Catholic Historical Review, April 2009
Several volumes were published in conjunction with the tercentenary year (2007) of Charles Wesley’s birth: Gary Best, Charles Wesley.’A Biography Epworth, 2006); Gareth Lloyd, Charles Wesley and the Struggle for Methodist Identity (Oxford, 2007); Kenneth G. C. Newport and Ted A. Campbell, eds., Charles Wesley.’ Life, Literature and Legacy (Epworth, 2007); T. Kimbrough, Jr. and Kenneth G. C. Newport, The Manuscript Journal of Cba,’les Wesley, MA, Abingdon, 2008); and the volume reviewed here, John Tyson, Assist Me to Proclaim’ The Life and Hymns of Charles Wesley.
The Tyson volume provides a sweeping overview of Wesley’s life and ministry and uses poetry as a commentary on his life and thought. Tyson provides a chronological overview of his life and work, and generally uses poetry to punctuate the development and views of both. The author takes the reader on a journey from Wesley’s beginnings and home life to school, university, and his American experience in Georgia; his return to England; his conversion in 1738; and his lifelong relationship with his family and friends, the Church of England, and the Methodist movement.
A strong aspect of the volume is the exploration of Wesley’s relationship to his family, especially his brother,John; his wife; and his children.Tyson does not romanticize Wesley, but shows the man as he is: tender and loving, yet headstrong and stubborn; deeply committed to the evangelical revival, yet equally committed to the Church of England. From this account the reader has a keen sense of his struggle to stay within the Methodist movement and within the Church of England. Intimately a part of this struggle at times was his difficult relationship with John, especially as regards the role of lay preachers and ordination. Although the relationship often was rocky, Tyson makes clear that Wesley’s deep love for his brother never diminished and what the two accomplished in ministry and in publications is indeed amazing.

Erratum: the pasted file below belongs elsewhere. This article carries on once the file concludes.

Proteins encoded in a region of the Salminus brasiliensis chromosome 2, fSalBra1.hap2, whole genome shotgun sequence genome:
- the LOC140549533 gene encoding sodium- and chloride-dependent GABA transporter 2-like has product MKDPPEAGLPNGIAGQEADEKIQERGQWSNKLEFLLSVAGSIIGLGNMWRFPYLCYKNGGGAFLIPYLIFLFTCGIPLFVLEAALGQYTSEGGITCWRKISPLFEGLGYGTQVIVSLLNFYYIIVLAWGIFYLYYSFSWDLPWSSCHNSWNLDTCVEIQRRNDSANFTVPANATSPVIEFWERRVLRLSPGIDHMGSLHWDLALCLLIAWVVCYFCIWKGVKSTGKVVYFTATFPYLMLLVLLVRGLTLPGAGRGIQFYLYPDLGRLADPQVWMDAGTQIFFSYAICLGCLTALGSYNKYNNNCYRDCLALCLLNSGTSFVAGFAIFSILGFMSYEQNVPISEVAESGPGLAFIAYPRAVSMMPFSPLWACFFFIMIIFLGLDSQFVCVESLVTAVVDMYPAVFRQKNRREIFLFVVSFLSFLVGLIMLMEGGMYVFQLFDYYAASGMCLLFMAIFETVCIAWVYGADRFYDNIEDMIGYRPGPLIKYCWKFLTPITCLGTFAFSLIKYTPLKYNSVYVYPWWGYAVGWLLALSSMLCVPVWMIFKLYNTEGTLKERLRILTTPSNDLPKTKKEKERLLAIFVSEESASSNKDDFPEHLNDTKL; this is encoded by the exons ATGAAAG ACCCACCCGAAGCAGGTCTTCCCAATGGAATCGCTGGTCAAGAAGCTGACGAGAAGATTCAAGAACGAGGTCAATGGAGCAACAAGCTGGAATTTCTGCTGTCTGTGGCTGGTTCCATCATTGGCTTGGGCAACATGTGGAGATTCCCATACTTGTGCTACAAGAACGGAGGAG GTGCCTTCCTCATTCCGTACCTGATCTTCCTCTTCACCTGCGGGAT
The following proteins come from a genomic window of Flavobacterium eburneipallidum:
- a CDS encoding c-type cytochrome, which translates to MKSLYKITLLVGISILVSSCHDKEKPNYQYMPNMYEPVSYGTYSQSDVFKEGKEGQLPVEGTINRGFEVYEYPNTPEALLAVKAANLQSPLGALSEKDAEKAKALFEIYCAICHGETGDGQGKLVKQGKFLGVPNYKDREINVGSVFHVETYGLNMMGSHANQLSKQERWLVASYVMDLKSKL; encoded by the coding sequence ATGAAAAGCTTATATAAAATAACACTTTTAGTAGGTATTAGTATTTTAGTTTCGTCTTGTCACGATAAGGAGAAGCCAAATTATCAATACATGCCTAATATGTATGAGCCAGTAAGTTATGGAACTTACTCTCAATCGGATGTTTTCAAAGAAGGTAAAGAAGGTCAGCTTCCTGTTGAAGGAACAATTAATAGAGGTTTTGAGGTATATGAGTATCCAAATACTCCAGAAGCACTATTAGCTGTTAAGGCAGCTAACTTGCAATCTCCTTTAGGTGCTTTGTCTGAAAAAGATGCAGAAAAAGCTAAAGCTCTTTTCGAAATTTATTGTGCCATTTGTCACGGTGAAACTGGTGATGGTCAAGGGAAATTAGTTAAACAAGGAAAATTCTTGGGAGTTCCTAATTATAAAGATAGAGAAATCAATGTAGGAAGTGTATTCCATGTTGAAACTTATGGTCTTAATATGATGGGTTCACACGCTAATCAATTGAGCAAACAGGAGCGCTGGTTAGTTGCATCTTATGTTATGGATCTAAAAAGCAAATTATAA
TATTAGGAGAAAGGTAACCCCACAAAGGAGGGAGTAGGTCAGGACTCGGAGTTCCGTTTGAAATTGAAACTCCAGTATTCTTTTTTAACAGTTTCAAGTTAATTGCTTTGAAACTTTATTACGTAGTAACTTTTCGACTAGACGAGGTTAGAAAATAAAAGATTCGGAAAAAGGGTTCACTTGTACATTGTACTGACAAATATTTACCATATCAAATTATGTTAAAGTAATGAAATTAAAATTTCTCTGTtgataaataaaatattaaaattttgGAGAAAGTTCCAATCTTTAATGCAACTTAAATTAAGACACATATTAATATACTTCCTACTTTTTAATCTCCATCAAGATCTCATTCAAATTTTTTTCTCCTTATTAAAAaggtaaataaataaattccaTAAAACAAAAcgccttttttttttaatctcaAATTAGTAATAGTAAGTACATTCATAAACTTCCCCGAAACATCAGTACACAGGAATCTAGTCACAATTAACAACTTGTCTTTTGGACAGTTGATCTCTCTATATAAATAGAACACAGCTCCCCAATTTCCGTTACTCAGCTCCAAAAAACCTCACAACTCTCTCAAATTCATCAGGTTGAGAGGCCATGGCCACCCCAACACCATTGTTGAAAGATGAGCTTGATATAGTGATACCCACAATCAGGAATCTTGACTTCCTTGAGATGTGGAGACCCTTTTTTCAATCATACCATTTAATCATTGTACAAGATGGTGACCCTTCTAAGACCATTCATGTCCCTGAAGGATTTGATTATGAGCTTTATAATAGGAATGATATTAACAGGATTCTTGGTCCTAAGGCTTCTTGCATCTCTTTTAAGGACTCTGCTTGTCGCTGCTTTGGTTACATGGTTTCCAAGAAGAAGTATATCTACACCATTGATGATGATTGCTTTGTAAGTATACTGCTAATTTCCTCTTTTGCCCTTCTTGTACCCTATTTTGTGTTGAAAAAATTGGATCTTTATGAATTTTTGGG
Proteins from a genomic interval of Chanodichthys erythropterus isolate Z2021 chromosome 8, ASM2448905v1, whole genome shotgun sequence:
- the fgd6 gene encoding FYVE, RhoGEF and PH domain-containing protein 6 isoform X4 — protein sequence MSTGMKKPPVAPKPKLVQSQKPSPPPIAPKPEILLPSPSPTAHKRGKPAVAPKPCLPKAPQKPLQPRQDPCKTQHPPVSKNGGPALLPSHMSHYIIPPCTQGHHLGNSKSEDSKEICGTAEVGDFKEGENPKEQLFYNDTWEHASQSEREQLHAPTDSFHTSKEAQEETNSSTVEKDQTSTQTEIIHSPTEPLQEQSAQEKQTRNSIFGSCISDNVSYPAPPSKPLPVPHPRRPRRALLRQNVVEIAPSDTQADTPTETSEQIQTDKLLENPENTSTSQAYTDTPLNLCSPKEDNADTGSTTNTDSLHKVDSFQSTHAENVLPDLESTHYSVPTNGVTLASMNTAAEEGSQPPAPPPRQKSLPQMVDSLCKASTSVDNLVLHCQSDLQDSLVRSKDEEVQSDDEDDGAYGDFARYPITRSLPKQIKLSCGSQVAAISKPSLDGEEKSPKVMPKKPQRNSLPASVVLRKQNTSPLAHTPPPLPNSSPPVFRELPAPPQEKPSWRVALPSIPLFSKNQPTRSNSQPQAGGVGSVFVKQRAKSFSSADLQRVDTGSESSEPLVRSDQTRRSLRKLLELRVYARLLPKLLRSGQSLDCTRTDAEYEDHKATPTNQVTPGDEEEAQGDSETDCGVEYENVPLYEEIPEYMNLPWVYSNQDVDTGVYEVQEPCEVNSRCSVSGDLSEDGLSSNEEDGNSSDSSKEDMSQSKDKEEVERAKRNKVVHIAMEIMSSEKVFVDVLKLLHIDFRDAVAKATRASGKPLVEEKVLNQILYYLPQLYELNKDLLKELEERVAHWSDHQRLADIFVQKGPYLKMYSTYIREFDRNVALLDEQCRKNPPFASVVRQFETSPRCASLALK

The author has perused an enormous amount of material, as is indicated by the extensive annotated bibliography, "A Note on the Sources," at the end of the volume. This is a useful resource to those interested in further study on Wesley.
The editors of the series Library of Religious Biography aver on the first page of the book:"Marked by careful scholarship yet free of footnotes and academic jargon, the books in this series are well-written narratives meant to be read and enjoyed as well as studied" (emphasis in original). The decision to provide no documentation of quotations, especially of poetry sources, is unfortunate. It can indeed be read and enjoyed, forTyson writes a smooth narrative, but readers cannot know that what they are reading is accurate.
The book is deeply flawed by poor editing. There are a number of misspellings, such as along = alone p. 93), mony = many (p. 196), was = wast (p. 201), and you = your (p. 302). Much more troubling, however, are the errors in the poetry quotations. Many lines of poetry do not scan properly because of misprints, such as passt = passest (p. 113), draws’st = draw’st (p. 113),"And be like his Son" = "And to be like his Son" (p. 103), and innocence = innocency (line 2, stanza 10, p. 151; also on p. 143), was = wast and exalting = exulting (lines 3 and 5 of the first stanza of poetry, p. 201), "The instantaneous witness see" (this is the next to the last line of the poem at the top of page 250 and it is completely omitted), and gracious = greater (first line of poem at the bottom of p. 249). In some instances the format of the poetry has not been carefully edited. On page 108 a poem in 8.8.8,8 meter of alternating rhyme wrongly appears with the first and third lines indented, while on the facing page stanza 7 of the same poem appears correctly with the second and fourth lines indented.